The web server runs as a particular (fake) user on the CDF computers. By default it cannot read your files. This is good; you don't want to publish a private file to the whole world accidentally!
So there's a bit of a procedure required to publish your HTML files. The web server will not publish files out of your home directory itself, but only out of a subdirectory named "public_html" and below; and you need to give it appropriate access permissions to your files.
First of all, you need to create the public_html directory. You can do this in the file browser ("Konqueror"), or you can simply type "mkdir public_html" in a terminal window at the "%" prompt.
You need to give the web server 'x' permission on your home directory and on the public_html directory. You can type:
if you are cd'd to your home directory. This specifies two directories to change the permissions on, because after you type "chmod a+x", you list any number of files (or directories) on the command line, and it will apply this change to all of them. The second directory we're asking to change permissions on is the subdirectory public_html, and the first is the current directory -- "." is a special name like "..", meaning the current directory (as you know ".." means the parent directory) -- if you're cd'd to your home directory, "." is your home directory.chmod a+x . public_html
If this chmod command gives no response, it's good. Any response will be error messages, which you should attempt to decode or e-mail to me to decode, or just check your command-line again carefully to see what you mistyped. If all's well, you'll get the '%' prompt again.
When you put an HTML file in your public_html directory, you need to give it 'r' permission for the web server to be able to read it. You can do this with, for example,
chmod a+r public_html/webpage.html
(And in case you're wondering, that "a", in the strings "a+x" and "a+r", means "all" -- you are changing the permissions for everybody.)
You can then use the "-l" option to the "ls" program to see the file mode information. Example (except that you likely have a more complex shell prompt than the simple "%" shown below):
% ls -l public_html/software.html -rw-r--r-- 1 ajr instrs 200 Oct 25 22:12 public_html/software.html %
To interpret the mode information, you have to read the letters in groups.
First of all, the first character there is either 'd' for directory or '-' if it's a plain file.
Then the permissions are in groups of three characters. The first three are for the owner of the file, which farther along the line we can see is ajr. I have 'r' (read) and 'w' (write) permission, but not 'x' (which would not be useful on an HTML file anyway).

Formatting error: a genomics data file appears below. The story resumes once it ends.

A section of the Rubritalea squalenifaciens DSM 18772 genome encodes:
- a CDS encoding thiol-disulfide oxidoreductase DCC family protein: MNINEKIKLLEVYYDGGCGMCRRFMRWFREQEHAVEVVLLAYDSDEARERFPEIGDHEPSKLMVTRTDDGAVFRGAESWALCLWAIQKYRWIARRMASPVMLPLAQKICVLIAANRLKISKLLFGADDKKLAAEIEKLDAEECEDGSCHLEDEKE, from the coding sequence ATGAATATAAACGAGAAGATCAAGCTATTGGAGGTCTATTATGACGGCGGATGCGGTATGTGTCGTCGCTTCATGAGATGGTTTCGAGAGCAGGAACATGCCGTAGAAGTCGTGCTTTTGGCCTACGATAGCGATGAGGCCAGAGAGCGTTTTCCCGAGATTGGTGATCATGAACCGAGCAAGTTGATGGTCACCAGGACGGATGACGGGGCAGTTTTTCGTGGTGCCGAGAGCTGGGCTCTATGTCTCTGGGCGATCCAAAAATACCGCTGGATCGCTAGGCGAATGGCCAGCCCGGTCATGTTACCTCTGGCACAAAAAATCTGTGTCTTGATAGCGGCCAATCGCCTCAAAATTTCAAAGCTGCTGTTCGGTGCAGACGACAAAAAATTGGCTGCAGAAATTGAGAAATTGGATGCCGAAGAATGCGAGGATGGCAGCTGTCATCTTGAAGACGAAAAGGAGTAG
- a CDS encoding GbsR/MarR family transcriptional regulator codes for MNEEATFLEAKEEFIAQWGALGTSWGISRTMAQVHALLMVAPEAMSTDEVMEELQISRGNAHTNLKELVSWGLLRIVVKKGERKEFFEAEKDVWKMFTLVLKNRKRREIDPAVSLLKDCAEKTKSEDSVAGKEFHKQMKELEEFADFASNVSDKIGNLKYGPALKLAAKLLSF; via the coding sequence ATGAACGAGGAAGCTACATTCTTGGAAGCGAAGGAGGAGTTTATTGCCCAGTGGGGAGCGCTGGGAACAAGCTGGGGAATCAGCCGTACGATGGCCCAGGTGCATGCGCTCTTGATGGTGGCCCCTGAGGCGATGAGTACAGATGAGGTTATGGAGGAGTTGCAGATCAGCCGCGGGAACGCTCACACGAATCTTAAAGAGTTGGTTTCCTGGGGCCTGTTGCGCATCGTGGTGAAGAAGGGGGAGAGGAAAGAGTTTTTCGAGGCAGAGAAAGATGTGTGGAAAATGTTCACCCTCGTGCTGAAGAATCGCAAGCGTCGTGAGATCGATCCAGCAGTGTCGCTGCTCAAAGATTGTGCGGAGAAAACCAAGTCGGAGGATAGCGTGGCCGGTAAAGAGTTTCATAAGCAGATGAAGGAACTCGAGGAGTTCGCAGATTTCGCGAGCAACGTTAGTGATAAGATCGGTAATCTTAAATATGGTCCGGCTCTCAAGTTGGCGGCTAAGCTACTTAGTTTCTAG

The next three are for the "group" of the file. "instrs" is a group containing course instructors. I'm in the group "instrs", but since I'm the owner of the file, my permissions are as above. Everyone else in the group instrs has the permissions indicated by the middle group: They can read the file ('r'), but they can't write it and they don't have the 'x' permission (the next two dashes).
The final three are for everyone else. Users who are neither ajr nor in group instrs have those permissions: again, read-only. It's very common to use the same set of permissions for the 'group' and 'other' categories.
It's slightly harder to look at directories with "ls -l". If you do an "ls -l" of a directory, it shows you what's inside the directory! But there is an option, "-d", which says "even if this is a directory, show me the information about this item I'm naming, not its contents".
Furthermore, you can combine the options "-l -d" into the shorthand "-ld".
That shows that the web server won't be able to search my public_html directory. I have to change the permissions:% ls -ld public_html drwx------ 2 ajr instrs 512 Oct 25 22:12 public_html %
I also need to change the permissions for my home directory. Except that actually I've already done this so that you could access /u/ajr/104 for earlier assignments! So, here I am checking that it's already ok:% chmod a+x public_html % ls -ld public_html drwx--x--x 2 ajr instrs 512 Oct 25 22:12 public_html %
% ls -ld . drwx--x--x 28 ajr instrs 2048 Oct 25 22:11 . %